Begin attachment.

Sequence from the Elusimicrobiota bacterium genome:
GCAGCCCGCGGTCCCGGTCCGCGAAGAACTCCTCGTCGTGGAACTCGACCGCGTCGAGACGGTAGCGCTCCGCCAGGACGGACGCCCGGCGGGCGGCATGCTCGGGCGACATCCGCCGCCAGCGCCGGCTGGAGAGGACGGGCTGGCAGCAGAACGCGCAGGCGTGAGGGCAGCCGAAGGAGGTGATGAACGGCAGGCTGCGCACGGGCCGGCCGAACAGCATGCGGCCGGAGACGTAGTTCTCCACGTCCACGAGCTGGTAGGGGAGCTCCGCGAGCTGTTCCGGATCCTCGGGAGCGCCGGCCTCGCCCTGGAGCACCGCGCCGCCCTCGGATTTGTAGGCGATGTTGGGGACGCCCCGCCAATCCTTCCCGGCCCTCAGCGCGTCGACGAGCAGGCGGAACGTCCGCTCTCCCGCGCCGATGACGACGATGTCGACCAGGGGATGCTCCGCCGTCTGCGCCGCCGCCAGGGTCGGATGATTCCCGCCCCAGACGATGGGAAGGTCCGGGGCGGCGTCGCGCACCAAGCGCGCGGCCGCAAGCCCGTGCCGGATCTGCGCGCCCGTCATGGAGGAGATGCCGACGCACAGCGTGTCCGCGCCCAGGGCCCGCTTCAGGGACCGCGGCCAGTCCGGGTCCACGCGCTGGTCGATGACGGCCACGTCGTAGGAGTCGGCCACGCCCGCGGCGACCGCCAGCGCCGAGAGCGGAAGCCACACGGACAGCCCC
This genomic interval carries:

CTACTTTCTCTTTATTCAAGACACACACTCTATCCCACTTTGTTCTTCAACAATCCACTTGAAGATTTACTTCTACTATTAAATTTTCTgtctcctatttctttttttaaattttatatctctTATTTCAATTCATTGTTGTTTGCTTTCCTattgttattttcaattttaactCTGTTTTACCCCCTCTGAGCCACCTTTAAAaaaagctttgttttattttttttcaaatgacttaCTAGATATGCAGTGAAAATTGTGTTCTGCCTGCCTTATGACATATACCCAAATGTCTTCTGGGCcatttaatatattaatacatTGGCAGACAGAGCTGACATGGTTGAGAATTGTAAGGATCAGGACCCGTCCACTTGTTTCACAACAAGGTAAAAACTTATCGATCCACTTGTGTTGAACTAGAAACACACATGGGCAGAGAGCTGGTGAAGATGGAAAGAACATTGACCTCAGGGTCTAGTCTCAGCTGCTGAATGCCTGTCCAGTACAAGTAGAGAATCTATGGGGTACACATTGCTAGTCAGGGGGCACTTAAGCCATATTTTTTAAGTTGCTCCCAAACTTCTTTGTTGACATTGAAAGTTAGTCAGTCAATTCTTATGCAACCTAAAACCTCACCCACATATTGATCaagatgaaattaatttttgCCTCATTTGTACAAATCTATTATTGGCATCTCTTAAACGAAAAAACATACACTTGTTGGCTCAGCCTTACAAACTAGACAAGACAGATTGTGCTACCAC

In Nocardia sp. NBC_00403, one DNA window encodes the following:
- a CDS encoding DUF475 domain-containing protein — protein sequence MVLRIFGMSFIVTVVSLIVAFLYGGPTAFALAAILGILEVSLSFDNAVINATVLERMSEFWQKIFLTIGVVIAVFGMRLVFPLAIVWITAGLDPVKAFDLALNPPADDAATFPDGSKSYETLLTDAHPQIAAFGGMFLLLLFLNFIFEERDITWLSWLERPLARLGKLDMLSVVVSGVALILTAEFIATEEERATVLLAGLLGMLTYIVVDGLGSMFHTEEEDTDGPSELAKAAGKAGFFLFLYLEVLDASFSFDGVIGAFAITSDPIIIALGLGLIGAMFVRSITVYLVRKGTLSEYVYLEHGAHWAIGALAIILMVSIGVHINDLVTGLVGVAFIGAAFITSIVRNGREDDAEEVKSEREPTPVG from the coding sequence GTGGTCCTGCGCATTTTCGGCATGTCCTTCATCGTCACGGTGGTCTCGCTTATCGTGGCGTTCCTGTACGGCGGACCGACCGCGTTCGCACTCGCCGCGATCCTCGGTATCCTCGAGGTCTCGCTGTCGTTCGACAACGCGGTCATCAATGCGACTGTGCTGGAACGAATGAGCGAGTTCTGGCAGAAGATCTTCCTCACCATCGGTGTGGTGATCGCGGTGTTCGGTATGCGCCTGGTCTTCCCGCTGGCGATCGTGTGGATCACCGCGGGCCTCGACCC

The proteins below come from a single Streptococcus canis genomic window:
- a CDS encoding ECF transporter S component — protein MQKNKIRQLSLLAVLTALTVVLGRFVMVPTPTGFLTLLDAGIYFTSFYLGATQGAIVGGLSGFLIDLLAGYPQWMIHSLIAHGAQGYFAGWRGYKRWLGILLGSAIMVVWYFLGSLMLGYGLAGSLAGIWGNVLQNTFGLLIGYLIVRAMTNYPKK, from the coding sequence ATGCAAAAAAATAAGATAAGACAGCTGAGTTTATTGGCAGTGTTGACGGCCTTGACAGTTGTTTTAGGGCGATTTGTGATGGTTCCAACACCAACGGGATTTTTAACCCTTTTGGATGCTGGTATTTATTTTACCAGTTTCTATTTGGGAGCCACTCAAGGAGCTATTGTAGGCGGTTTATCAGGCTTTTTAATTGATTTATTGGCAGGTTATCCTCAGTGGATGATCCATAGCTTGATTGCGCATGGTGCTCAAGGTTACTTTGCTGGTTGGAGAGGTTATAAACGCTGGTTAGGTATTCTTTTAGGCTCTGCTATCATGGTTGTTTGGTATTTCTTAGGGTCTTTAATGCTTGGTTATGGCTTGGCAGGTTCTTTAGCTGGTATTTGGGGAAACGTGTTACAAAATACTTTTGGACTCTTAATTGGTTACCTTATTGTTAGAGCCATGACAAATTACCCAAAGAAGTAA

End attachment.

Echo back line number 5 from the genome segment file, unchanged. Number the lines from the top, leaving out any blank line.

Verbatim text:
In Nocardia sp. NBC_00403, one DNA window encodes the following: